OMAHA (DTN) -- Despite already fielding more than 1,200 questions, a scheduled vote on Scott Pruitt's nomination to head the U.S. Environmental Protection Agency was thwarted by a boycott by the 10 Democrats on the Senate Environment and Public Works Committee on Wednesday.
In their absence, Republican members of the committee took the occasion to express their disappointment at the action in light of what they said was an unprecedented vetting of an EPA nominee.
Democrat members boycotting a vote include Sens. Bernie Sanders, Thomas Carper, Ben Cardin, Sheldon Whitehouse, Jeff Merkley, Kirsten Gillibrand, Cory Booker, Edward Markey, Tammy Duckworth and Kamala Harris.
"This committee and all of the Republicans in the Senate have committed to a fair and full process," said Sen. Joni Ernst, R-Iowa. "There comes a point where vetting becomes obstruction, and that's what we're witnessing today. What is the true purpose of their witch hunt?"
Ernst said although Republicans strongly opposed former EPA administrator Lisa Jackson during her nomination process, in total, the committee asked about 200 questions of Jackson.
"Will the Democrats take responsibility for a less-than-functional EPA if, heaven forbid, we have a major environmental disaster?" Ernst said.
Sen. Deb Fischer, R-Neb., said the hearing for Pruitt has been transparent.
"Instead, we're seeing filibustering at the committee level," she said. "I don't believe Americans want to see this from their representatives."
Sen. Dan Sullivan, R-Alaska, said Democrats should have continued to voice their opposition to Pruitt during Wednesday's hearing.
"It's not like they're busy," he said. "They are literally meandering the hallway. The EPA needs serious course correction."
The American Farm Bureau Federation announced its support for Pruitt shortly after he was nominated. Environmental groups, however, have called for the Senate to reject Pruitt. Food and Water Watch Executive Director Wenonah Hauter said in a statement to DTN the Democrats' action was "necessary and commendable." Hauter said Pruitt was unfit for the office.
"Moving forward, any senator of either party that supports Pruitt's nomination will be judged as anti-science, anti-health and anti-environment, and be held appropriately accountable by the people," Hauter said.
In a letter this week to EPW Chairman Sen. John Barrasso, R-Wyo., committee ranking member Sen. Tom Carper, D-Del., asked Barrasso to delay the vote because some questions remained unanswered.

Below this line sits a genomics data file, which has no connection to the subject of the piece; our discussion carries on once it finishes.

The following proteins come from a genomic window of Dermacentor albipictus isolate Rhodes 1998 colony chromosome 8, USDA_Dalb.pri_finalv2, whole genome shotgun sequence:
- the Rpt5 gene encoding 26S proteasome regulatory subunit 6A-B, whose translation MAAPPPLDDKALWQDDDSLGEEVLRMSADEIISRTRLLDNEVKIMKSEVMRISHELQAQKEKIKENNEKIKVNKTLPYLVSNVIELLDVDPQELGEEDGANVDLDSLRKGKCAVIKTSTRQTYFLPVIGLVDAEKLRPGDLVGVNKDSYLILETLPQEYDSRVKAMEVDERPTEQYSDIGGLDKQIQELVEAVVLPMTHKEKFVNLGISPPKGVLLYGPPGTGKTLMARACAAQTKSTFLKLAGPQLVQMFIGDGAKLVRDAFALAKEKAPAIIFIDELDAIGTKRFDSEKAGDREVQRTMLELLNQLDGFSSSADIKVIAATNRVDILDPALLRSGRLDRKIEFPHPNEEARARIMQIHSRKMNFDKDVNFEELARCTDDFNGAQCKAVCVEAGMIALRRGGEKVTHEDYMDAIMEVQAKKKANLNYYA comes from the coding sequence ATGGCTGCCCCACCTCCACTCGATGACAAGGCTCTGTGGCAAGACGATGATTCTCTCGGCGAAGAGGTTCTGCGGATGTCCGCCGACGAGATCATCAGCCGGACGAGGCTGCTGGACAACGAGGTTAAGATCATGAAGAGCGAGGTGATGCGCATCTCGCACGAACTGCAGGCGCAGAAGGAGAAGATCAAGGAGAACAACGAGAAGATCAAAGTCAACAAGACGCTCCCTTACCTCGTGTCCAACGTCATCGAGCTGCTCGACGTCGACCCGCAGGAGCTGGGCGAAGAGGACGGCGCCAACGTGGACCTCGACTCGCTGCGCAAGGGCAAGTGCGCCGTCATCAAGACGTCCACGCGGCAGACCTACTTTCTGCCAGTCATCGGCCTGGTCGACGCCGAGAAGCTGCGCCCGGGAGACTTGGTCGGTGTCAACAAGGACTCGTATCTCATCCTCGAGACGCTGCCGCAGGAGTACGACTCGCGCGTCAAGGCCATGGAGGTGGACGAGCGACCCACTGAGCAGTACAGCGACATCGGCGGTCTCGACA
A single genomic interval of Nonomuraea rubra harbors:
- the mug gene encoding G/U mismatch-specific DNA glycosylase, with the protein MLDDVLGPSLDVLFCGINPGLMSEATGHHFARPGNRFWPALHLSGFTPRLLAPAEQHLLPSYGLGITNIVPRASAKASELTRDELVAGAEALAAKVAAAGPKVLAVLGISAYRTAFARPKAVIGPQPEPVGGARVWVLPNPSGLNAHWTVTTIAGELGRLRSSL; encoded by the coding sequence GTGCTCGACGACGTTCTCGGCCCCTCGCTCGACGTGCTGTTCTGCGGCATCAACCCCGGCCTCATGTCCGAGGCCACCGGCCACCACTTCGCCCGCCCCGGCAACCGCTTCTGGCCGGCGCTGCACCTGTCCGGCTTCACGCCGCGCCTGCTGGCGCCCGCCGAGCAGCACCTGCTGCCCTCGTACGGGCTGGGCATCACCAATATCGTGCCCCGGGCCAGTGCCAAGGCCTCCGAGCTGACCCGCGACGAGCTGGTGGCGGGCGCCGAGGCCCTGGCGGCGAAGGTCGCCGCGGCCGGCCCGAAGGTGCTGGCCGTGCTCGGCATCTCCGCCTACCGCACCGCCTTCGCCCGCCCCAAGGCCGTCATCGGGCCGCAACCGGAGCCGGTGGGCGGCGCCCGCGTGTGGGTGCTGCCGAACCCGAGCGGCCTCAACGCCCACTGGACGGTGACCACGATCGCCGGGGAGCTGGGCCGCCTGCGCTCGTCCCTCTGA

"The committee Democrats are deeply concerned about the lack of thoroughness of Mr. Pruitt's responses to our questions for the record," Carper said in the letter.
"Committee Democrats and I sent many questions and document requests to Mr. Pruitt over a month ago. We believe these inquiries, and our questions for the record, elicit information from the nominee that he possesses and that he should be able to provide to the committee.
"Failure on his part to do so is not only an affront; it also denies Democratic committee members, and all members of the Senate, information necessary to judge his fitness to assume the important role of leading the EPA," Carper said in the letter.
In a letter to Carper on Tuesday, Barrasso pointed to what he believes has been a transparent approach by the committee on Pruitt.
"The committee's review of Attorney General Pruitt's nomination has been unparalleled in its scrutiny, thoroughness, and respect for minority rights," Barrasso said in the letter.
"Attorney General Pruitt has answered more questions than any past EPA administrator nominee. He has been comprehensively vetted and has demonstrated his qualifications to lead the EPA."
Carper had asked for a delay of the vote until a number of questions were answered.
Democrats on the committee have said Pruitt still has not provided a number of documents requested about his time as attorney general of Oklahoma, including any correspondence Pruitt had with agriculture and other groups.
"For example, Sen. Cardin asked Mr. Pruitt to 'provide all communications you had with representatives of agricultural and other companies regarding water quality litigation between Arkansas and Oklahoma,'" Carper said in the letter.
"This was a request to a public official to disclose documents he possesses on a settlement he touted as a success in verbal testimony before the committee. Mr. Pruitt responded: 'Such communications can be requested from the Oklahoma office of the attorney general through a request made to that office pursuant to the Oklahoma Open Records Act.' Mr. Pruitt provided this answer 19 times in response to questions several Democrats posed on a variety of matters. We are deeply concerned that senators are being directed by a nominee to obtain information on his record outside of the confirmation process -- especially given that the Oklahoma office of the attorney general has a two-year backlog on such record requests."
In addition, Democrats say they are unsatisfied with Pruitt not agreeing to recuse himself from agency actions dealing with pending litigation he may have initiated as attorney general.
"His responses have not answered whether or not he will do so," Carper said. "...Committee Democrats and I sent many questions and document requests to Mr. Pruitt over a month ago. We believe these inquiries and our questions for the record, elicit information from the nominee that he possesses and that he should be able to provide to the committee. Failure on his part to do so is not only an affront; it also denies Democratic committee members and all members of the Senate, information necessary to judge his fitness to assume the important role of leading the EPA."
Todd Neeley can be reached at firstname.lastname@example.org
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